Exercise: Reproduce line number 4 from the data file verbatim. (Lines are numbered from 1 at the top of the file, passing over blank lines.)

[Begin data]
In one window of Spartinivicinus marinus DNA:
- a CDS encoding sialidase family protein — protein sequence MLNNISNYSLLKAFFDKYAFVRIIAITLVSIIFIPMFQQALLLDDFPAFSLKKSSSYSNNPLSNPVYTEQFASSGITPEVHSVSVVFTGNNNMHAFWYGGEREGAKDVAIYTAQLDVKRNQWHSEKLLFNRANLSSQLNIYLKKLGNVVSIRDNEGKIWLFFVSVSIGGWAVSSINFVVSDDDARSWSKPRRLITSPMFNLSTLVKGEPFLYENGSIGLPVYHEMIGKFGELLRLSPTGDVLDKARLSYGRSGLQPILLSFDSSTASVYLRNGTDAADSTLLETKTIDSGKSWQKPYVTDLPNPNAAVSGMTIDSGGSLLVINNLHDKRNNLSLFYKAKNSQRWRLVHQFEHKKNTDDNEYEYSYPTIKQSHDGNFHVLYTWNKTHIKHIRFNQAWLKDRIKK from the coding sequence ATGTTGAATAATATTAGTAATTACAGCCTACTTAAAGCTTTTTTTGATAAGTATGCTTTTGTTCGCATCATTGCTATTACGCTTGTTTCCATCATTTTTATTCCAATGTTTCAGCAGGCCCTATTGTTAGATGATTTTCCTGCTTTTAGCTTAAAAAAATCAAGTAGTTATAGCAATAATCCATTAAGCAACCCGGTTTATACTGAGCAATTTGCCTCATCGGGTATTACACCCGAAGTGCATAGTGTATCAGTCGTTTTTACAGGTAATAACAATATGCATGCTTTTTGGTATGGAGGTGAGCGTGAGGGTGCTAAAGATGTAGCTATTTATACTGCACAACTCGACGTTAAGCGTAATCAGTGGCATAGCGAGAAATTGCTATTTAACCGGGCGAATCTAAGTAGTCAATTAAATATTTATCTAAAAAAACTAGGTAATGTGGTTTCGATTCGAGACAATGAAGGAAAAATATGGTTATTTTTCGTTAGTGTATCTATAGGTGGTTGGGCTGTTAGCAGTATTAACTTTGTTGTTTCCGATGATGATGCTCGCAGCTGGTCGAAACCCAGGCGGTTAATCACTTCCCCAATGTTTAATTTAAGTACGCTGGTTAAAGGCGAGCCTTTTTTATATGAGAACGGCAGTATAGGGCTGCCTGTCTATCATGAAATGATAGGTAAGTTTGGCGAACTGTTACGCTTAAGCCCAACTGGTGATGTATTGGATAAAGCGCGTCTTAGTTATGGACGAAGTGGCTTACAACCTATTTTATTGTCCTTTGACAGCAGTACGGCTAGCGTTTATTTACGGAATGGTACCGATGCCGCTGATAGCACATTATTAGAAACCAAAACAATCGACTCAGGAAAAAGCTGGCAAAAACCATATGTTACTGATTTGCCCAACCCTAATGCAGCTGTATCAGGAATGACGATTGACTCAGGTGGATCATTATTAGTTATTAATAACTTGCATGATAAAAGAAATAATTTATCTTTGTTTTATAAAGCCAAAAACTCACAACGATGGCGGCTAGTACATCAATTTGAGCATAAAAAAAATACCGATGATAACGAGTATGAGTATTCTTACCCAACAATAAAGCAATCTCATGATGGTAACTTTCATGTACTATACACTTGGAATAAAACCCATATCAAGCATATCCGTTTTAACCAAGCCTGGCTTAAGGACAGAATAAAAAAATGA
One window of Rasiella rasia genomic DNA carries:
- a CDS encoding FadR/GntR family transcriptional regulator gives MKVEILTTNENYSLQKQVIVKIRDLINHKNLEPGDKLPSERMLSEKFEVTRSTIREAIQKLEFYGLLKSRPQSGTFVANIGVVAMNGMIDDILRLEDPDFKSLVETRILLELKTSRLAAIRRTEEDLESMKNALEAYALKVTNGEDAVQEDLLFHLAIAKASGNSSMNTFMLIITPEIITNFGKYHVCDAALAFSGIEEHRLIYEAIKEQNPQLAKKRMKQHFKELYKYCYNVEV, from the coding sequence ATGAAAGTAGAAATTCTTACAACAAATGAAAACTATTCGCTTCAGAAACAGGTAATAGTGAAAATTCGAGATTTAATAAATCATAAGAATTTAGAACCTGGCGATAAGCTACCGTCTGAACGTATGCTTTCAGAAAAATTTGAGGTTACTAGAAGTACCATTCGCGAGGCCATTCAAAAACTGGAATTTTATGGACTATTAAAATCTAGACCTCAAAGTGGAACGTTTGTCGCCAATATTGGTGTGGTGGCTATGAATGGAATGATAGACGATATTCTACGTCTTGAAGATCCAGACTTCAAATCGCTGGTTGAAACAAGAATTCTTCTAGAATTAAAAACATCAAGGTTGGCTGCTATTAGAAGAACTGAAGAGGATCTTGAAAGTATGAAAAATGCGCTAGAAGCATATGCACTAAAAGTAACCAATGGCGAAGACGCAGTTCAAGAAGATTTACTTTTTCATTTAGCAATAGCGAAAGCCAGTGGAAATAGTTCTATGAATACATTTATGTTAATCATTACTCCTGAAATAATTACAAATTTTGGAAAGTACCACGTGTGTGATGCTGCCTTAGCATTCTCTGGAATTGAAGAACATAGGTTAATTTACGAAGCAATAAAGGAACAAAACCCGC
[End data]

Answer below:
- a CDS encoding FadR/GntR family transcriptional regulator gives MKVEILTTNENYSLQKQVIVKIRDLINHKNLEPGDKLPSERMLSEKFEVTRSTIREAIQKLEFYGLLKSRPQSGTFVANIGVVAMNGMIDDILRLEDPDFKSLVETRILLELKTSRLAAIRRTEEDLESMKNALEAYALKVTNGEDAVQEDLLFHLAIAKASGNSSMNTFMLIITPEIITNFGKYHVCDAALAFSGIEEHRLIYEAIKEQNPQLAKKRMKQHFKELYKYCYNVEV, from the coding sequence ATGAAAGTAGAAATTCTTACAACAAATGAAAACTATTCGCTTCAGAAACAGGTAATAGTGAAAATTCGAGATTTAATAAATCATAAGAATTTAGAACCTGGCGATAAGCTACCGTCTGAACGTATGCTTTCAGAAAAATTTGAGGTTACTAGAAGTACCATTCGCGAGGCCATTCAAAAACTGGAATTTTATGGACTATTAAAATCTAGACCTCAAAGTGGAACGTTTGTCGCCAATATTGGTGTGGTGGCTATGAATGGAATGATAGACGATATTCTACGTCTTGAAGATCCAGACTTCAAATCGCTGGTTGAAACAAGAATTCTTCTAGAATTAAAAACATCAAGGTTGGCTGCTATTAGAAGAACTGAAGAGGATCTTGAAAGTATGAAAAATGCGCTAGAAGCATATGCACTAAAAGTAACCAATGGCGAAGACGCAGTTCAAGAAGATTTACTTTTTCATTTAGCAATAGCGAAAGCCAGTGGAAATAGTTCTATGAATACATTTATGTTAATCATTACTCCTGAAATAATTACAAATTTTGGAAAGTACCACGTGTGTGATGCTGCCTTAGCATTCTCTGGAATTGAAGAACATAGGTTAATTTACGAAGCAATAAAGGAACAAAACCCGC